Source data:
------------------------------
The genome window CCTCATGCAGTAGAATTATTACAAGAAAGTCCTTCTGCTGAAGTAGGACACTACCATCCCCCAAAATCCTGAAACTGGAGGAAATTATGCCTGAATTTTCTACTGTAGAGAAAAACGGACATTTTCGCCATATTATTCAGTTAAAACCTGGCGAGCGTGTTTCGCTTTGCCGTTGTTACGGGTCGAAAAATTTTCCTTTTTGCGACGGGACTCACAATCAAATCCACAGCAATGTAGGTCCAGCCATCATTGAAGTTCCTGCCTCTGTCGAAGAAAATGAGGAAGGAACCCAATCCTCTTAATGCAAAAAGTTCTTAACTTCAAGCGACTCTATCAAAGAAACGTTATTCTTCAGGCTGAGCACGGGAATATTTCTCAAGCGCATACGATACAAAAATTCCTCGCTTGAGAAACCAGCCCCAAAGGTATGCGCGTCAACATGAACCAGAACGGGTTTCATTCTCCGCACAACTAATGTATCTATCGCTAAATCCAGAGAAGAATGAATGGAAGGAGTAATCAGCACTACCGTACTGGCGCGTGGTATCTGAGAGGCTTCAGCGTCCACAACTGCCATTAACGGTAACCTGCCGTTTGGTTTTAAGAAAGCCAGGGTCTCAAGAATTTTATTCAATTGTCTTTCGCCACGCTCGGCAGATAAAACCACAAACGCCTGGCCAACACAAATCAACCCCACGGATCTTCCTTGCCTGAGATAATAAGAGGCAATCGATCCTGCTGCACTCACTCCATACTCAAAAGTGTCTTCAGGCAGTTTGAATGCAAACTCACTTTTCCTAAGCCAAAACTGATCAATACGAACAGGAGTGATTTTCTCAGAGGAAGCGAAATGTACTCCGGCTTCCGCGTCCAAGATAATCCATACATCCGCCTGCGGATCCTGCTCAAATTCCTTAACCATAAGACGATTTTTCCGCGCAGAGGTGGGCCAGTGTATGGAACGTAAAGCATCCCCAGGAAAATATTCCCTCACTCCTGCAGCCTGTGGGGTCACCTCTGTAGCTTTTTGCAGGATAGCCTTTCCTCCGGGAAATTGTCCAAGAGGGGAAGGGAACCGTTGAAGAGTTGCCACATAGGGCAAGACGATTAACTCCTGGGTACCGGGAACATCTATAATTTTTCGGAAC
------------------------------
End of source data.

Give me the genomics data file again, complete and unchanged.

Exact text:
The genome window CCTCATGCAGTAGAATTATTACAAGAAAGTCCTTCTGCTGAAGTAGGACACTACCATCCCCCAAAATCCTGAAACTGGAGGAAATTATGCCTGAATTTTCTACTGTAGAGAAAAACGGACATTTTCGCCATATTATTCAGTTAAAACCTGGCGAGCGTGTTTCGCTTTGCCGTTGTTACGGGTCGAAAAATTTTCCTTTTTGCGACGGGACTCACAATCAAATCCACAGCAATGTAGGTCCAGCCATCATTGAAGTTCCTGCCTCTGTCGAAGAAAATGAGGAAGGAACCCAATCCTCTTAATGCAAAAAGTTCTTAACTTCAAGCGACTCTATCAAAGAAACGTTATTCTTCAGGCTGAGCACGGGAATATTTCTCAAGCGCATACGATACAAAAATTCCTCGCTTGAGAAACCAGCCCCAAAGGTATGCGCGTCAACATGAACCAGAACGGGTTTCATTCTCCGCACAACTAATGTATCTATCGCTAAATCCAGAGAAGAATGAATGGAAGGAGTAATCAGCACTACCGTACTGGCGCGTGGTATCTGAGAGGCTTCAGCGTCCACAACTGCCATTAACGGTAACCTGCCGTTTGGTTTTAAGAAAGCCAGGGTCTCAAGAATTTTATTCAATTGTCTTTCGCCACGCTCGGCAGATAAAACCACAAACGCCTGGCCAACACAAATCAACCCCACGGATCTTCCTTGCCTGAGATAATAAGAGGCAATCGATCCTGCTGCACTCACTCCATACTCAAAAGTGTCTTCAGGCAGTTTGAATGCAAACTCACTTTTCCTAAGCCAAAACTGATCAATACGAACAGGAGTGATTTTCTCAGAGGAAGCGAAATGTACTCCGGCTTCCGCGTCCAAGATAATCCATACATCCGCCTGCGGATCCTGCTCAAATTCCTTAACCATAAGACGATTTTTCCGCGCAGAGGTGGGCCAGTGTATGGAACGTAAAGCATCCCCAGGAAAATATTCCCTCACTCCTGCAGCCTGTGGGGTCACCTCTGTAGCTTTTTGCAGGATAGCCTTTCCTCCGGGAAATTGTCCAAGAGGGGAAGGGAACCGTTGAAGAGTTGCCACATAGGGCAAGACGATTAACTCCTGGGTACCGGGAACATCTATAATTTTTCGGAAC